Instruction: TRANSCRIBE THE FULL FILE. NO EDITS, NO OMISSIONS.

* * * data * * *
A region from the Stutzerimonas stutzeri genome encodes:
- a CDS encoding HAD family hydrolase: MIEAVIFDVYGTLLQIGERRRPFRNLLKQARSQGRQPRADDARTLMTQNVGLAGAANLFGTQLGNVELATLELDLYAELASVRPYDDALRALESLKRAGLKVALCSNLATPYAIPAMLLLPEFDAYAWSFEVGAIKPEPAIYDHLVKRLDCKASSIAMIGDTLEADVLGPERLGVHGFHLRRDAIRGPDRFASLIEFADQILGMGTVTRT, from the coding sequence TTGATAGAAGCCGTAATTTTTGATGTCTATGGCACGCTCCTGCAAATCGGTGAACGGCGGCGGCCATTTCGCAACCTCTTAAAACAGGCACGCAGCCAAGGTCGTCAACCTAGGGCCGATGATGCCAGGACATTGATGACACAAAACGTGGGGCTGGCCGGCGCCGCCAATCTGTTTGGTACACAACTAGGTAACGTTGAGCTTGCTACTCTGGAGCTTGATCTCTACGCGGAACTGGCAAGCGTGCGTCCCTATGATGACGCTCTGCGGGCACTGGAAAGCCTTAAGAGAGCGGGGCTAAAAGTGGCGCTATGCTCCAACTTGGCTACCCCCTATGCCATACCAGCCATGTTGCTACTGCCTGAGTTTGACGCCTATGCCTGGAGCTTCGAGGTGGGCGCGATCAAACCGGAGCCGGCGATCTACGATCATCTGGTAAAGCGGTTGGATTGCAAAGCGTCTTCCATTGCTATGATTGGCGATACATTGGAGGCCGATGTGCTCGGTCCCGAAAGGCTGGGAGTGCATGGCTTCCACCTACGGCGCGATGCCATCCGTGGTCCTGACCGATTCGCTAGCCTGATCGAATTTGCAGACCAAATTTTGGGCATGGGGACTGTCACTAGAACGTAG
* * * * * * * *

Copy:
A region from the Stutzerimonas stutzeri genome encodes:
- a CDS encoding HAD family hydrolase: MIEAVIFDVYGTLLQIGERRRPFRNLLKQARSQGRQPRADDARTLMTQNVGLAGAANLFGTQLGNVELATLELDLYAELASVRPYDDALRALESLKRAGLKVALCSNLATPYAIPAMLLLPEFDAYAWSFEVGAIKPEPAIYDHLVKRLDCKASSIAMIGDTLEADVLGPERLGVHGFHLRRDAIRGPDRFASLIEFADQILGMGTVTRT, from the coding sequence TTGATAGAAGCCGTAATTTTTGATGTCTATGGCACGCTCCTGCAAATCGGTGAACGGCGGCGGCCATTTCGCAACCTCTTAAAACAGGCACGCAGCCAAGGTCGTCAACCTAGGGCCGATGATGCCAGGACATTGATGACACAAAACGTGGGGCTGGCCGGCGCCGCCAATCTGTTTGGTACACAACTAGGTAACGTTGAGCTTGCTACTCTGGAGCTTGATCTCTACGCGGAACTGGCAAGCGTGCGTCCCTATGATGACGCTCTGCGGGCACTGGAAAGCCTTAAGAGAGCGGGGCTAAAAGTGGCGCTATGCTCCAACTTGGCTACCCCCTATGCCATACCAGCCATGTTGCTACTGCCTGAGTTTGACGCCTATGCCTGGAGCTTCGAGGTGGGCGCGATCAAACCGGAGCCGGCGATCTACGATCATCTGGTAAAGCGGTTGGATTGCAAAGCGTCTTCCATTGCTATGATTGGCGATACATTGGAGGCCGATGTGCTCGGTCCCGAAAGGCTGGGAGTGCATGGCTTCCACCTACGGCGCGATGCCATCCGTGGTCCTGACCGATTCGCTAGCCTGATCGAATTTGCAGACCAAATTTTGGGCATGGGGACTGTCACTAGAACGTAG